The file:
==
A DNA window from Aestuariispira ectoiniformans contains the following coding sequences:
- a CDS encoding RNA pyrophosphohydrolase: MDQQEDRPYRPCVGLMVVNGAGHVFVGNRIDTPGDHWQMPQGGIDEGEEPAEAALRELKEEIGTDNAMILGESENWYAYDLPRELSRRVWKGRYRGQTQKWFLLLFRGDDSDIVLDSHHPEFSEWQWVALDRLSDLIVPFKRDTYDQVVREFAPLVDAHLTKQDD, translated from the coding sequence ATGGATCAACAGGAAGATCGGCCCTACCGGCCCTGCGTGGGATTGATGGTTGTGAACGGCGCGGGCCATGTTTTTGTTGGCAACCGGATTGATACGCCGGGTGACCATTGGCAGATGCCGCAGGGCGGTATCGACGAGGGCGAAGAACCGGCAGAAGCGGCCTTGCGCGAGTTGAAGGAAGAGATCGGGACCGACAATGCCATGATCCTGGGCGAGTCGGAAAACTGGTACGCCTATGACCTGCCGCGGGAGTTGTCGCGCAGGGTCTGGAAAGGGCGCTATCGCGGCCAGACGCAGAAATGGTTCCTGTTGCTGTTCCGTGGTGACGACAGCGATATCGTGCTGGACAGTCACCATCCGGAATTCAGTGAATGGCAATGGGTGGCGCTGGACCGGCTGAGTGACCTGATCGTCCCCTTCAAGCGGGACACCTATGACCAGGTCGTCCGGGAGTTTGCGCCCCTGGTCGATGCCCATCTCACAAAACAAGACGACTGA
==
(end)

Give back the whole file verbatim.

A DNA window from Aestuariispira ectoiniformans contains the following coding sequences:
- a CDS encoding RNA pyrophosphohydrolase: MDQQEDRPYRPCVGLMVVNGAGHVFVGNRIDTPGDHWQMPQGGIDEGEEPAEAALRELKEEIGTDNAMILGESENWYAYDLPRELSRRVWKGRYRGQTQKWFLLLFRGDDSDIVLDSHHPEFSEWQWVALDRLSDLIVPFKRDTYDQVVREFAPLVDAHLTKQDD, translated from the coding sequence ATGGATCAACAGGAAGATCGGCCCTACCGGCCCTGCGTGGGATTGATGGTTGTGAACGGCGCGGGCCATGTTTTTGTTGGCAACCGGATTGATACGCCGGGTGACCATTGGCAGATGCCGCAGGGCGGTATCGACGAGGGCGAAGAACCGGCAGAAGCGGCCTTGCGCGAGTTGAAGGAAGAGATCGGGACCGACAATGCCATGATCCTGGGCGAGTCGGAAAACTGGTACGCCTATGACCTGCCGCGGGAGTTGTCGCGCAGGGTCTGGAAAGGGCGCTATCGCGGCCAGACGCAGAAATGGTTCCTGTTGCTGTTCCGTGGTGACGACAGCGATATCGTGCTGGACAGTCACCATCCGGAATTCAGTGAATGGCAATGGGTGGCGCTGGACCGGCTGAGTGACCTGATCGTCCCCTTCAAGCGGGACACCTATGACCAGGTCGTCCGGGAGTTTGCGCCCCTGGTCGATGCCCATCTCACAAAACAAGACGACTGA